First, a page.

Do you possess the three key skills to drive business resilience?

By Richard Eglon, CMO Nebula Global Services.

  • Sunday, 9th June 2024 Posted 1 month ago in by Phil Alsop

Want to know how to achieve the perfect six-pack, finally lower that golf score, or help your organisation thrive in these unsettled times? While each goal requires different actions, skills, and knowledge, they all share a crucial common factor: resilience. 


Although it’s often seen as a corporate buzzword, resilience has become a top priority for business leaders who are navigating constant disruption. It goes beyond merely maintaining continuity during volatility or change; it involves leveraging uncertainty as a springboard for innovation and competitive advantage. In other words, it’s not about the fact that you ate the chocolate bar or had a rough day on the course – it’s about how you recover from that setback that determines success.  


But resilience isn’t a standalone skill, it comprises a trifecta of virtues that when combined help organisations emerge from any storms better, faster, stronger and be more prepared to face any new challenges head-on.  


Consistency is key 


While not eating for a week might seem a good starting point for that six-pack, the reality is that it takes a combination of the right foods and workouts consistently for months. It’s the same in the corporate world. Building a resilient business takes consistency and perseverance for the long term.  


For example, adopting an Environmental, Social and Governance (ESG) strategy is seen by some as a box-ticking exercise. However, savvy channel players are implementing a consistent ESG strategy over 3-, 5- and ten-year periods and using it as a differentiator with customers and prospects, as well as a method of achieving growth, boosting morale, and enhancing community reputation.  


Consequently, it’s not always about the big wins like achieving B Corp status. It’s about consistently achieving marginal gains that drive long-term success. It’s making small improvements, such as car sharing, lights-off policies, and regular local volunteering initiatives, that will have the greatest impact on your ESG credentials and inspire others to get onboard.  


Consistency drives results, and once the results and successes start accumulating, it inspires confidence, not just personally and professionally, but company-wide and reputationally. This confidence should drive courage, which, according to McKinsey is a priority for today’s business leaders and who need to be “courageously pursuing the upside” to drive resilience.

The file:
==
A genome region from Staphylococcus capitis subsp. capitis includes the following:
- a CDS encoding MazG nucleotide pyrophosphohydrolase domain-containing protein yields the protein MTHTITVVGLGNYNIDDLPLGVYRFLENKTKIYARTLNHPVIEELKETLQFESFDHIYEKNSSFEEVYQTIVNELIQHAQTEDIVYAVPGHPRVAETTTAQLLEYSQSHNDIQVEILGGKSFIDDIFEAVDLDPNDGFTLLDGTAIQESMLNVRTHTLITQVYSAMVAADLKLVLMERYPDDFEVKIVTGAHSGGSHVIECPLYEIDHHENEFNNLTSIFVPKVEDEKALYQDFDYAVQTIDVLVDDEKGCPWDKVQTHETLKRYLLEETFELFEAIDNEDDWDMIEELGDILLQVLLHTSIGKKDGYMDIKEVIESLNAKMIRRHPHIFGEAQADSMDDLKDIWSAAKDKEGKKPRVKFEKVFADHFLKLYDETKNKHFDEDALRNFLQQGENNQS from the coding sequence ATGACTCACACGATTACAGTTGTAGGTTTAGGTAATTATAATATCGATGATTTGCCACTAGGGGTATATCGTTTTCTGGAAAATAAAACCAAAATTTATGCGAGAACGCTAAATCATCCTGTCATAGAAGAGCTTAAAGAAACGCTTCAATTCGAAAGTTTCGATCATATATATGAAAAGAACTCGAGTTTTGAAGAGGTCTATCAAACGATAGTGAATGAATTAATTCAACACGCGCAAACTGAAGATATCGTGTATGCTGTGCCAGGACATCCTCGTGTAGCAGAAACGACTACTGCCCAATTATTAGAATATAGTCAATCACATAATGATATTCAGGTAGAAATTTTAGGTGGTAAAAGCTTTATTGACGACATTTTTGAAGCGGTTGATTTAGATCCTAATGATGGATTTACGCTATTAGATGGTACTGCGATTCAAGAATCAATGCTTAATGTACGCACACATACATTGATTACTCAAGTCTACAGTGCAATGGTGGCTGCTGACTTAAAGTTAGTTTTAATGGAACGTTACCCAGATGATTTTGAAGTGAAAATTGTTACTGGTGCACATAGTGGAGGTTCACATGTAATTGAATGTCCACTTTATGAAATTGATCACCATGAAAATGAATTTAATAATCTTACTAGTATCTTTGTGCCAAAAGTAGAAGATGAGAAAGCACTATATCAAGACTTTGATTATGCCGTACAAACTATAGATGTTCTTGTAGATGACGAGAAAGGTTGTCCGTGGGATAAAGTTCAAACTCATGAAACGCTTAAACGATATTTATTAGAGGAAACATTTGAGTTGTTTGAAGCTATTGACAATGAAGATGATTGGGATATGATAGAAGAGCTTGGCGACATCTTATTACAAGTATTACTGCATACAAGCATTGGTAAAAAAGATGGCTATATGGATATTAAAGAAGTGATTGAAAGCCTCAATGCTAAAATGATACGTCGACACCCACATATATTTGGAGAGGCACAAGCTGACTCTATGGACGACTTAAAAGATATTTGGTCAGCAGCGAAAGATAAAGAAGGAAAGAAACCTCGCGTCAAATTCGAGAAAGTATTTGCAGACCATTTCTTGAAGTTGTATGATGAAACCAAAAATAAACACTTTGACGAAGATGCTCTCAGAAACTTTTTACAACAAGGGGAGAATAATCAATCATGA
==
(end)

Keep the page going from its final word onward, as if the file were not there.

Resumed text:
Dare to be brave 


More than 64 elections are happening this year, including the UK, US, Germany, Russia, Taiwan, and India. Inflation and interest rates are high and seem set to stay that way, and most Western countries are suffering from a cost-of-living crisis. Given this climate, it takes courage to innovate and invest in your organisation.  


While on paper it might make sense to wait, postpone projects and scale back investments, that’s what your competitors are doing. To get the edge, now is the perfect time to think differently and act with courage, a key milestone of resilience.  


McKinsey found in its research on the financial crisis in 2007-08, that the most resilient companies were ones that used innovation to keep moving and made bold decisions to stay ahead of competitors.  


In an outcomes-based market, channel players need to balance pragmatism with proactivity. Gone are the days when VARs stood in the shadows of vendors, and white labelling services was the norm to remain invisible to the end customer. Expectations and the trend for transparency have moved successful channel players front and centre, standing shoulder to shoulder with other organisations in the ecosystem and forming partnerships that drive innovative projects that solve customer problems.   




Innovation is particularly important in unsettled markets, however, it’s essential not to let this distract your organisation from its core values. Staying true to your brand and being authentic is crucial for building loyalty with new customers, which in turn contributes to business resilience. 


What does your business stand for? What makes you different to your competitors? Why should customers stay loyal to you? By answering these questions, you can get a deeper understanding of your business’s modus operandi. This understanding will help you foster greater customer loyalty and attract new prospects, thereby building greater resilience in times when budgets are tight, supply chains are disrupted, or competition is heightened.  


There will always be external factors that organisations cannot change – elections, inflation, and wind on the golf course. However, it’s the internal factors and decisions that you can control that will help you achieve business resilience and that single-digit handicap.  


Given the challenges the channel has faced over the past five years, it’s likely most businesses are more resilient than they think. Being proactive about certain aspects of your business – staying consistent, being brave and remaining authentic to what the business stands for - will help your organisation be prepared for, and even thrive when, not if, the next big disruption occurs. 

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